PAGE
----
LAN parties are gatherings of people (called “gamers”) with their computers to play network games, but has turned into a culture where gamers socialize, play online video games against one another, even have poker tournaments and in general have fun. LAN parties have grown in popularity in recent years as computer games like Doom, Quake and Halo have allowed gamers to play online with others.
OCModShop is interviewing Jason Harper, one of the owners of LanParty Northwest: one of the largest LAN party organizations in the Pacific Northwest. They regularly host smaller LAN parties (called Garage LANs, or gLANs), and semi-annually host large 400-MAN events which has drawn press from MTV2, Tom’s Hardware and local Seattle newspapers. OCModShop is proud to welcome Jason Harper…
Jason, How did you get started hosting LAN parties?
Here’s the story… we started out because there I’ve been an avid gamer as far as I can remember. I remember my dad in his 30s playing Atari and throwing Atari fondue parties, and I’d be upstairs crying my eyes out because I wasn’t allowed to participate because I was too young. I couldn’t stop there: I started playing with that Atari…
The Atari 2600?
Yeah, Atari 2600. So, having games in my life I ended up going to college and I went to the Art Institute of Seattle to make video games, so I got a degree in Computer Animation and Multimedia. I never ventured out to get the actual job in the industry, so instead of working in the industry was to start a company that had to do with games.
I heard about LAN parties in the past with Doom, I had heard of Quake and QuakeCon and decided to venture out and find a LAN party to call my home. I made a trip down to Tacoma after attempting to sign up for another LAN party that probably got like 20 people on their sign-up roster and they went ahead and not have their LAN party (LANGamesNW.com). So anyway I ended up at the Tacoma LAN Group, the TLG, and convinced a co-worker of mine, Dan Gilbert (also known as DECIM8) who later on would be a big contributor to Lan Party NW to go, because I found out he was playing Diablo, and I was trying to get him into first person shooters. He had no idea what I was talking about. So, I drug him down with me to Tacoma and the two of us made their largest garage LAN to that date, a whopping 12 people. Their parties would run 12 hours, from noon to midnight.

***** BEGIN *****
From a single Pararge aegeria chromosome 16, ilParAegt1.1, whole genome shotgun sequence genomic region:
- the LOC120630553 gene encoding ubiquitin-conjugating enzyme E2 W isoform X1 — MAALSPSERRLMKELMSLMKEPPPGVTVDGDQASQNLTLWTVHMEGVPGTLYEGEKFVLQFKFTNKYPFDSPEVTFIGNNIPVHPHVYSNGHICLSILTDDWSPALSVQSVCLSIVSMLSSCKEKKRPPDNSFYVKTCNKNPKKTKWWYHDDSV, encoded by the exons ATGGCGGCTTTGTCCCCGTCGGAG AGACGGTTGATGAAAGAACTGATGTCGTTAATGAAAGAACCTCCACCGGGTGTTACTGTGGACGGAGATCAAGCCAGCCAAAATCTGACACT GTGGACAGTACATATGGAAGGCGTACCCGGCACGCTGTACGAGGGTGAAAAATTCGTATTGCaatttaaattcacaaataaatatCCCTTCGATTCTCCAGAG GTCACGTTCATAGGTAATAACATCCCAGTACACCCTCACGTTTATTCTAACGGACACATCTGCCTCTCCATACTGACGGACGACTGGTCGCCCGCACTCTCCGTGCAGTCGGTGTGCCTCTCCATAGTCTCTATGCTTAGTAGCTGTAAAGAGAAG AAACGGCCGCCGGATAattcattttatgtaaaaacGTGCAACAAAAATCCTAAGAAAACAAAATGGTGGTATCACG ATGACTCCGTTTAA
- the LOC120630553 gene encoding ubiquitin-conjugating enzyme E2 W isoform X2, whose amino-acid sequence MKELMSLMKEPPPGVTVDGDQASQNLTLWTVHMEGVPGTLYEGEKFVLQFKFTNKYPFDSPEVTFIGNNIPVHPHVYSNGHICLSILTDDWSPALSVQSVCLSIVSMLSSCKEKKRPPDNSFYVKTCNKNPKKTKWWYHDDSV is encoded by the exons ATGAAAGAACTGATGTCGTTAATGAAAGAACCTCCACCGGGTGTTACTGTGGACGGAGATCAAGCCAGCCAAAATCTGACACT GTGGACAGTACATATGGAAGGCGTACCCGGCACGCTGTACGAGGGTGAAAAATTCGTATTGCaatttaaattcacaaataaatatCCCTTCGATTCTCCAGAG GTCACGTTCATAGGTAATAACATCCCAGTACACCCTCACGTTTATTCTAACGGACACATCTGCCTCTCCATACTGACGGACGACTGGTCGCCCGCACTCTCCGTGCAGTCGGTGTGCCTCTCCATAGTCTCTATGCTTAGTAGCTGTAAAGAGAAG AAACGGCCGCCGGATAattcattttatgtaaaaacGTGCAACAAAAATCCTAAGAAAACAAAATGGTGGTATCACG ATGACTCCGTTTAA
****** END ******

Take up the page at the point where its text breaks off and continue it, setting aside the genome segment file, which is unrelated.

On the way back we were talking that we could do something similar on our own, except we would make ours twenty-four hours. So, the first garage LAN (gLAN) was created then. I bought a domain, lanpartynw.com and we (LPNW) decided to announce our parties. Our first lan party was February of 2002.
How much did it cost to setup?
The initial costs: I bought a 16-port switch, I had a 4 port hub, a few network cables and we borrowed tables from friends and from work. So overall costs were a few hundred dollars, if that. At the beginning, we had 10 people sign up, and out of that we had 2 actually show up. Those two were surprised to find out that LanPartyNW was not a brick & mortar store yet it was a garage. That was their first (and last) lan party they both came to.
When did it start to pick up again?
The very next lan was scheduled for March 2002. We had 24 people sign up for a 30-man garage lan, and all 24 showed up, which blew us away. Fooman, the Grinch, BeverageNinja, Bashildy, Kale.. they were our first ones, and they kept coming back. So that was our first use of the term LPNW Veteran. I decided the third event that any gamer came to would be labeled a LPNW Veteran. We had plaques made out of stainless steel and that would motivate them to return.
How many of the originals are still coming?
Haha, one or two I guess.
Bashildy moved off to California and got a job with EA games, so he’s working as a slave. He’s working 80+ hours a week last time I talked with him without any sign of an end. We also have a few Micorosft & Nintendo employees come to the parties.